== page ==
Kid Rock was saluted as “a patriot” on the Aug. 28, 2008, episode of Fox News pundit’s Bill O’Reilly’s “O’Reilly Factor” show for just these kinds of sentiments:
The O’Reilly Factor on FoxNews.com:
Pinheads & Patriots
The pop star Kid Rock seems to be a man who knows his limitations.
(BEGIN VIDEO CLIP)
KID ROCK, SINGER: Let me tell you what I’m good at. I’m good at writing songs and singing. What I’m not educated in is the field of political science. As soon as someone comes out for a politician, especially in Hollywood, and says, “I’m voting for this guy, I’m voting for this guy,” that’s who I’m not voting for.
(END VIDEO CLIP)
For bringing a little common sense to the celebrity political arena, Kid Rock is a patriot.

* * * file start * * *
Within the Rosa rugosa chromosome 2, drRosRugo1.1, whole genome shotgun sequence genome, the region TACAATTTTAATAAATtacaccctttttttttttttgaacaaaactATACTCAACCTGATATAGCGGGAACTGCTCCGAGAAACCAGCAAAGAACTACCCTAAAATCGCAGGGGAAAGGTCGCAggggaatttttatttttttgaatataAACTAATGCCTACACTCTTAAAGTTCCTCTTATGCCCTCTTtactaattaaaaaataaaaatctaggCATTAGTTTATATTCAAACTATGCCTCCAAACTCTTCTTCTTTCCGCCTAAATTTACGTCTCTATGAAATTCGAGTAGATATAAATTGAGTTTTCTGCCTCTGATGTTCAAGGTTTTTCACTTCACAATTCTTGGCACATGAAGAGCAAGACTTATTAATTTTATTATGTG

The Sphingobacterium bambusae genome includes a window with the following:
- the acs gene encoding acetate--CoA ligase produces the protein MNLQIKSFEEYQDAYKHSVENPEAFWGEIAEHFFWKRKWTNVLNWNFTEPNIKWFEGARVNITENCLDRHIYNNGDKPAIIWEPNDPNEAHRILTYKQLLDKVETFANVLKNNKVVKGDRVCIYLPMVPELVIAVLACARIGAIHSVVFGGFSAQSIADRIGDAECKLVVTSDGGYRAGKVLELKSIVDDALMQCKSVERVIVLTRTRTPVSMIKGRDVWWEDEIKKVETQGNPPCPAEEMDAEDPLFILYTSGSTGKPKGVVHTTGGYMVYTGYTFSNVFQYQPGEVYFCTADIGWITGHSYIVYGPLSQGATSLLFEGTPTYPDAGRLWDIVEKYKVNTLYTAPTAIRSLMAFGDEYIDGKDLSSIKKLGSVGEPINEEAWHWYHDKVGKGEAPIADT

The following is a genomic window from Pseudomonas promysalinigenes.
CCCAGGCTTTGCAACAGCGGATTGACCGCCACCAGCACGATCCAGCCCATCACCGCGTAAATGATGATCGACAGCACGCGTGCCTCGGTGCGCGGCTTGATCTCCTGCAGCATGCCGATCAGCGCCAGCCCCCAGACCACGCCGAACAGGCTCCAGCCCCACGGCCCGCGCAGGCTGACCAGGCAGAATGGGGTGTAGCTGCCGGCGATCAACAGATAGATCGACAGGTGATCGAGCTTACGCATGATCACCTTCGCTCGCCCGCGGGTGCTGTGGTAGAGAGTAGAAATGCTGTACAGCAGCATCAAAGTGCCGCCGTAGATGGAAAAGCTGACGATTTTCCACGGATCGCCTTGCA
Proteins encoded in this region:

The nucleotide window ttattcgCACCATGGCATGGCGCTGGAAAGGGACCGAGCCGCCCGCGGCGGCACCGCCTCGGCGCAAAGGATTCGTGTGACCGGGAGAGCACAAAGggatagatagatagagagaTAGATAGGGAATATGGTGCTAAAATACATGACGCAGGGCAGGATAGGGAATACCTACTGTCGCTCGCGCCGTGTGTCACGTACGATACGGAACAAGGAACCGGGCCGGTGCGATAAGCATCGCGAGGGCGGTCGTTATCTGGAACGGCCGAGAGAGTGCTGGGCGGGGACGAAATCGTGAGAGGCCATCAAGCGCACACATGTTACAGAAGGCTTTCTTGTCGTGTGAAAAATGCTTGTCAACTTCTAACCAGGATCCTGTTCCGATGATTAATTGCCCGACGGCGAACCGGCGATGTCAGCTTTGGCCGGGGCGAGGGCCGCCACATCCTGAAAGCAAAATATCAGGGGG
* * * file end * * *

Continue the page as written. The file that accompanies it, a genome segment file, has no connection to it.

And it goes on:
But wait! Wasn’t that Kid Rock who was slated to perform on Aug. 4, 2008, at the Sturgis Rally at Buffalo Chip in Sturgis, S.D.—an event also attended by GOP presidential nominee John McCain?
The Huffington Post:
The town of Sturgis, South Dakota will witness, on Monday, the rare fusion of drunken debauchery, public stripteasing, motorcycle rallying, a live performance by Kid Rock, and—last but not least—a veterans-themed speech by presidential candidate John McCain. Seriously.
On Sunday, the McCain campaign announced that the Senator will participate in the Sturgis Rally 2008 at Buffalo Chip in South Dakota, an annual tribute to American veterans. The event is up the Arizona Republican’s wheelhouse, attracting thousands of active duty and former servicemen, many who have a natural affinity towards the Senator.